The shareholders are still in the way in some way because they own a part of the company. So no matter what, you have to make sure that you’re in the way of other people just taking over completely what you do and just pushing you out. And so that is the challenge. That’s where replacing, that’s what no one talks about. Everyone wants to sell these sexy business models where you’re just on the beach or whatever, but at some point you have to put yourself between yourself and someone else to make sure you’re still adding value or you’re just going to get pushed out. So another example is, I mean, you can just live like my older gentleman, friends who just own a bunch of mutual funds and they don’t manage anything. They just collect checks from the dividends, but you have to have millions in order to achieve that.

(23:17):

Lemme tell you, those are the people who have the most passive income that I’ve seen, and I know this is an REI podcast, but what’s great about real estate is you can start with a relatively small amount of money and then with appreciation, leverage that into millions, and then you can become the mutual fund, the note owner or your kids can get your portfolio, but it’s not as passive as just having your mutual fund dividends come in and as know the stock market goes up and down where rents typically, there’s not as much fluctuation in rents as there is in the stock market. And so all that being said, going back to what you asked, whenever you’re managing staff, there’s just going to be all these psychological factors that are not going to present themselves on paper with your staff is always the biggest challenge in running a company.

(24:11):

And so that’s why I don’t do company meetings because that’s whenever people get together, and pardon my language, I think it’s a poignant word. They start bitching and then that causes morale issues. All it takes is one person to start griping and then morale goes way down. And I don’t care how well you run your company, I don’t care if you are like you have in the background, I don’t care if you’re Mr. Rogers, as soon as someone starts griping and it takes hold, it’s game over. This doesn’t work if you run a brick and mortar business. But I have doctor friends, for example. They run brick and mortar businesses, and one of my doctor’s friends two weeks ago, his entire staff just walked out. They’ve been with them for 20 years and they couldn’t have organized like that if you keep them separate. If you’re running a virtual business, that’s one of the benefits is you can manage your staff. And I tell you, that has made my income extremely passive.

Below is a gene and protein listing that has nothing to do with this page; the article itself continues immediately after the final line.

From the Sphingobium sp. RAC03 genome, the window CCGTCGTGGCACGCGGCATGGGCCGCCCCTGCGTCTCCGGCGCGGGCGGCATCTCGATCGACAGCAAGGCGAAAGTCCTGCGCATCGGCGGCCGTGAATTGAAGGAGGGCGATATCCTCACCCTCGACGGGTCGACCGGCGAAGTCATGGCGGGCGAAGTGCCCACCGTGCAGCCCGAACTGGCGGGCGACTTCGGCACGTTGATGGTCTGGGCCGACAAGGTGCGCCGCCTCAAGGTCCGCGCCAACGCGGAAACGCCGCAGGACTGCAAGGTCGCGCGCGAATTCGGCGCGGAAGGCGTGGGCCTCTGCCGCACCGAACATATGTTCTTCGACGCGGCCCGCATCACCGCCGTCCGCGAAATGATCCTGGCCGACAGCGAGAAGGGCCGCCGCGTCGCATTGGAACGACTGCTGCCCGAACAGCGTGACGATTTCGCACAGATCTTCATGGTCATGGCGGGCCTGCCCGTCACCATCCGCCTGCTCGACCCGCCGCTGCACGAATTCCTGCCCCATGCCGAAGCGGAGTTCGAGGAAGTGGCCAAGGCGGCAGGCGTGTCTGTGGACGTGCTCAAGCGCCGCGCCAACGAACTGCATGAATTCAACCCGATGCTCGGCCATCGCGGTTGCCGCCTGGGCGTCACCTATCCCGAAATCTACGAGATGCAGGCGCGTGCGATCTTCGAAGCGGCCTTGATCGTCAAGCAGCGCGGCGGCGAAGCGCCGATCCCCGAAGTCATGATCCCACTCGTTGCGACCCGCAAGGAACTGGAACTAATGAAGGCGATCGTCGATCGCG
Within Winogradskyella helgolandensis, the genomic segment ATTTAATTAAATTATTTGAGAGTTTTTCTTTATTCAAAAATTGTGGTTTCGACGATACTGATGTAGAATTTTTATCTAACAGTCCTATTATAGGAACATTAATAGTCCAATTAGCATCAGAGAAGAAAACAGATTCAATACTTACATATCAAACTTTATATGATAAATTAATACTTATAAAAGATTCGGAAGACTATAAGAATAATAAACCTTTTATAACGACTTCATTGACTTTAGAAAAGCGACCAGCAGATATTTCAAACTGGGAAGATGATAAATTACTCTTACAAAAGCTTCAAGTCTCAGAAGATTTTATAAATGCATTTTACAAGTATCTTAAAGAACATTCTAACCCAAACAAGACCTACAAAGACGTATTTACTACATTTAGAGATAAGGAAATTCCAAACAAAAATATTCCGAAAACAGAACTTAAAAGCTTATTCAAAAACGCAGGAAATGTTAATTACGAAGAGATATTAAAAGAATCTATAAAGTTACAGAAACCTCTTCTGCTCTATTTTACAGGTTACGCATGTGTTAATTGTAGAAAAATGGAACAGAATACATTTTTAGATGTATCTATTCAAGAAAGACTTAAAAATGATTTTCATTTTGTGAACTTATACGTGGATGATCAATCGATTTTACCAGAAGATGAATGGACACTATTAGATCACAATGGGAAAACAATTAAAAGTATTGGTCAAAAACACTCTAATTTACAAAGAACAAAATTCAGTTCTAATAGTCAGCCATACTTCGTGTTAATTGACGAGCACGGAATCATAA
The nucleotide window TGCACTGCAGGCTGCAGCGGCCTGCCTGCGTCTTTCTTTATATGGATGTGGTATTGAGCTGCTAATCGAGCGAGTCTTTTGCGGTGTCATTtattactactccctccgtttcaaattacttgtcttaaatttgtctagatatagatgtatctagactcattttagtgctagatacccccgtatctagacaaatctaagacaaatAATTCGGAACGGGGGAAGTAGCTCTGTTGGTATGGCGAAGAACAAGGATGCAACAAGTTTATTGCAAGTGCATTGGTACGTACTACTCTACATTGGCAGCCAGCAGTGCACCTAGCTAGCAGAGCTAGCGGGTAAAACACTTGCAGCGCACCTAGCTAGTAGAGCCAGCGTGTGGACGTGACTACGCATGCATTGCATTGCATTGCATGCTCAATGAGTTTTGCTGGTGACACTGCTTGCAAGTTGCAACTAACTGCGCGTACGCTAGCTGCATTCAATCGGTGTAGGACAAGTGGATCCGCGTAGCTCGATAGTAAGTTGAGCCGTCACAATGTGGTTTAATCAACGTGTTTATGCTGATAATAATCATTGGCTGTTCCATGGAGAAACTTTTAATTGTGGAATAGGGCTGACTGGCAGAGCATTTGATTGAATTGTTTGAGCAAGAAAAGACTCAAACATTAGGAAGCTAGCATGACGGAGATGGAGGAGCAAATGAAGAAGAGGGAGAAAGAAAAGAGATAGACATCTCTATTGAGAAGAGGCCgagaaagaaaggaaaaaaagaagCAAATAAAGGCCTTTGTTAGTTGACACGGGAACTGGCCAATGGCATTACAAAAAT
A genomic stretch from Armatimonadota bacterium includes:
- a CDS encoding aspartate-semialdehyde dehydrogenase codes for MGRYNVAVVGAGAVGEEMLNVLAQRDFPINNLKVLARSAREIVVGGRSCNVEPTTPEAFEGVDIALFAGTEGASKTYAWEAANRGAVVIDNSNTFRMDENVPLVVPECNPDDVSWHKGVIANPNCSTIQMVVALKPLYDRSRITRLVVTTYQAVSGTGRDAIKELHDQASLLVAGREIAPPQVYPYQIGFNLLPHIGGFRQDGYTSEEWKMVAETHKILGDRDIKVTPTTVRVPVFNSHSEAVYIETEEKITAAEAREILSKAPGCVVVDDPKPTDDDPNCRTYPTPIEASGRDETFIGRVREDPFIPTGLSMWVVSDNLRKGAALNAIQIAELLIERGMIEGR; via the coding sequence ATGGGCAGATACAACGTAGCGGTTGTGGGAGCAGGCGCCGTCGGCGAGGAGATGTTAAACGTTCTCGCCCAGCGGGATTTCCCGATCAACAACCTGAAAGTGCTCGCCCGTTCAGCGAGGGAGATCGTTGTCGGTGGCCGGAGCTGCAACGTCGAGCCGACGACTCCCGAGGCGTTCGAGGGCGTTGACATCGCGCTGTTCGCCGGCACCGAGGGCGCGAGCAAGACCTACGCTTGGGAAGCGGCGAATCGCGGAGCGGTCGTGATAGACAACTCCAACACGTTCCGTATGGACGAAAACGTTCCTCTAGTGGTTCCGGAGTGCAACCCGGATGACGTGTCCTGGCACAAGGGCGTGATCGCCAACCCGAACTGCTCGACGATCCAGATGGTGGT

(25:09):

So if you take nothing else away from this by keeping my staff separated, I have generated true passive income for myself because all I do is bring the jobs, bring the clients, they work the clients, and then they do a good job and then I’m out. The only thing I have to do is keep bringing in new clients because there is always going to be some small amount of attrition no matter how good of a job you do for various reasons. So yeah, if you have a virtual business, keep your staff separate and that way they’re not coming together. And it’s amazing how peaceful things are. I have no drama. I have no complaints. I’ve known go well. so-and-so did this, and so-and-so said this, and so-and-so gets paid this and I want to get paid this. It’s like I have literally zero drama in my agency with my staff now, and that has just been amazing.

Speaker 3 (26:03):

Yeah, that’s the first time I’ve heard it put like that of keeping separate in that you don’t run meetings and you don’t get them together, which is very anti, a lot of the books out there and a lot of those systems and stuff that have the organizational meetings and that type of stuff, level 10 meetings or the level 10 meetings and all that, that goes along with it. So I love hearing a contrarian viewpoint, especially for someone who runs a virtual business like that and who’s gone through almost like you said, the utilization of that type of stuff. Yeah, I’ve been this for

Speaker 1 (26:37):

Six years, and so that’s enough time to where you’ve passed some task, kissed a lot of frogs and had every problem under the sun.

Speaker 3 (26:44):

Yeah, yeah, no kidding. So that’s very interesting. Well, this has been a lot of fun. I love the answers that you’ve given. I think there’s some really good value there too with being consistent, solving today’s problem and getting it out there, being consistent of getting out your message as well too. I also like that what you just went over that was so contrary to what other people say. That was really an interesting take. I want to, and I

Speaker 1 (27:10):

Would bet you my headaches are much smaller than theirs,